Not long ago, I majored in American History. 241 years ago, a group of men were locked up in a room in Philadelphia City with stifling heat. They quarreled, debated, and sweat out a document that has been studied inside and out (which may actually be a bad thing).
This is the Fourth of July; it's a day that we as citizens of the United States of America have reason to celebrate. A move that figures such as Adams, Jefferson and Franklin debated about took extreme courage, and this is not a history lesson (a blog does not have the time to address that), I only want to encourage you in how you celebrate the Fourth of July (if you are here in the States, otherwise it’s the feast of Bl. Pier Giorgio for us Lay Dominicans).
While we have had some rays of sunshine, it is still a dark time for our country. To drive the point home about protecting your freedom, let's look at one of my favorite saints, Bl. Pier Giorgio Frassati.
A lot of people think that Pier Giorgio was really intelligent (which he was), but the truth was that he was a slow learner (it might be why he called himself Dodo as a child). For most that know about his life, his dad was very involved in government, being one of the youngest ambassadors for Italy to Germany. One day, Pier Giorgio was heading to Rome with his friends to basically take part in what would probably be equated to World Youth Day; some royal Italian guards tried to break them up, and Pier Giorgio fought back courageously. When he screamed his dad’s name, they pulled off and apologized; but Pier Giorgio refused to leave.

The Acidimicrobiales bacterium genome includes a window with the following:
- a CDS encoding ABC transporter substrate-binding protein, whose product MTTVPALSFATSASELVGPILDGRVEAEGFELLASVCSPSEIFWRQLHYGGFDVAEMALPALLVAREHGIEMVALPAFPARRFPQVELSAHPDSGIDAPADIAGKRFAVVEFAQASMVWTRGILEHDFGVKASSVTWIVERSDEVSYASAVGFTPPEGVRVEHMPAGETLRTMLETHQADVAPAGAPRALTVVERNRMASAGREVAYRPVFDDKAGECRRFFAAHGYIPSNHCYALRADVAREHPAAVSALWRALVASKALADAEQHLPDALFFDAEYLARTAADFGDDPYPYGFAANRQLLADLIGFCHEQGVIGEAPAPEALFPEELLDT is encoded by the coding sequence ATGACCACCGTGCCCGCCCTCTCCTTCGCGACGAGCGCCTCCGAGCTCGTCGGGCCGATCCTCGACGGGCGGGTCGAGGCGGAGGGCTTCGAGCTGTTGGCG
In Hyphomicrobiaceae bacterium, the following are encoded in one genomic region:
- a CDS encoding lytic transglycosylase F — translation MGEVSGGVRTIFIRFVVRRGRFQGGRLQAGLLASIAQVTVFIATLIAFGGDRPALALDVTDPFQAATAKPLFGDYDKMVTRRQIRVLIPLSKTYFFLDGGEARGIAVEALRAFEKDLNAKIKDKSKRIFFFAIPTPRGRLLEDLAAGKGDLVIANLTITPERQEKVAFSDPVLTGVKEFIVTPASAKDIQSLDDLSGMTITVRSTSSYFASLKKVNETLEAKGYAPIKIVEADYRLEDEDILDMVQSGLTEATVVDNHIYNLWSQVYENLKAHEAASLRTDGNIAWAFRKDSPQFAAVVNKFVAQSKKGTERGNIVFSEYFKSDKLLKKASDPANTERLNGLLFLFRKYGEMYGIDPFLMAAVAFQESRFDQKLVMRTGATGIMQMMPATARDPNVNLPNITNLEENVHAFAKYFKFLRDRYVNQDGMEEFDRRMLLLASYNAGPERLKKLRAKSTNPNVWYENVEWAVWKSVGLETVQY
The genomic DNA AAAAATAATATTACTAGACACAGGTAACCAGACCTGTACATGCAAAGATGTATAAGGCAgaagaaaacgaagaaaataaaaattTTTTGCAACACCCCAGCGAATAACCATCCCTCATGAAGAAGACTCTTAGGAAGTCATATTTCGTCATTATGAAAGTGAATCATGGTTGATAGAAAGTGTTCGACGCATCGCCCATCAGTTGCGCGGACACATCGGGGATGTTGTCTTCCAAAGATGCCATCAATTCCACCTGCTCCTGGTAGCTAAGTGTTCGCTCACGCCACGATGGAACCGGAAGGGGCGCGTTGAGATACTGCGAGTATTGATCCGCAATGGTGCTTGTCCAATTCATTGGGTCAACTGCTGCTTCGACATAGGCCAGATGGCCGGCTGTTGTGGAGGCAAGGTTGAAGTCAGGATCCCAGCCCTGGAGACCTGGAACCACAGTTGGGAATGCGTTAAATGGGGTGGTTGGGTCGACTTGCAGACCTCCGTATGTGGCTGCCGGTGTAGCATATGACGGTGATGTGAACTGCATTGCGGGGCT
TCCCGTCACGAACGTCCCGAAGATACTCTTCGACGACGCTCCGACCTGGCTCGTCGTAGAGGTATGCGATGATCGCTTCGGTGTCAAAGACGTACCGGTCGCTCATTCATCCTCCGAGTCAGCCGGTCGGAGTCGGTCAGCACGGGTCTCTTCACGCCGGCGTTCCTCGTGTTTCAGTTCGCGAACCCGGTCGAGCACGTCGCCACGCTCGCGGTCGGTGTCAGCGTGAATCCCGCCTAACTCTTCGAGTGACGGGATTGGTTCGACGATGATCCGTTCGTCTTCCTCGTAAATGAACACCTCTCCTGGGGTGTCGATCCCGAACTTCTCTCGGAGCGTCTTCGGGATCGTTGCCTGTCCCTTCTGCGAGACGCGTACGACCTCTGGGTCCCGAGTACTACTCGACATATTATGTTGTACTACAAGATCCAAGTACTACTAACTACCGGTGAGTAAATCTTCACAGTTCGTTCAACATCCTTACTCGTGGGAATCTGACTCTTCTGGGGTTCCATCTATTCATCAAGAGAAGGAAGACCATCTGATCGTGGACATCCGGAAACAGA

After he became invested as a tertiary Dominican, this was the time when Mussolini rose to power; Pier Giorgio felt a righteous anger boil within him whenever he heard this dictator speak out, and it only got worse after his dad gave up his job as Mussolini was climbing the power ladder. Pier Giorgio was also a member of the Popular Party in Italy, and vehemently spoke out against Mussolini and his fascist regime.
When I look to my generation, the JPII Generation, I actually am hopeful (despite what the media wants us to believe); more and more who participate in the March for Life in Washington, D.C. is young adults (not just Catholics). I think we (not just Young Adults) need to take Pier Giorgio as an example and ask for his intercession, because he knew how to stand up for what was right; it takes a lot of guts, but it’s the right thing to do (not to mention very Dominican).
President Adams (who I actually like, contrary to historical myths), told us yes we should make it a day to celebrate; yes, let’s get fireworks and hotdogs, but how about making a quick mass first? Seriously, if we as Catholics (and Christians) consider the Mass to be the highest form of prayer, why not offer it for our country?
Our religious liberty is at stake here, and we need to fight for it; Bl. Pier Giorgio Frassati, pray for us.
P.S.: Here's a passage from a letter he wrote:
“We are living through difficult days because the persecution against the Church is more raging than ever, but this should not frighten you, brave and good young people....In this trying time that our country is going through, we Catholics and, especially we students, have a serious duty to fulfill: our self-formation.”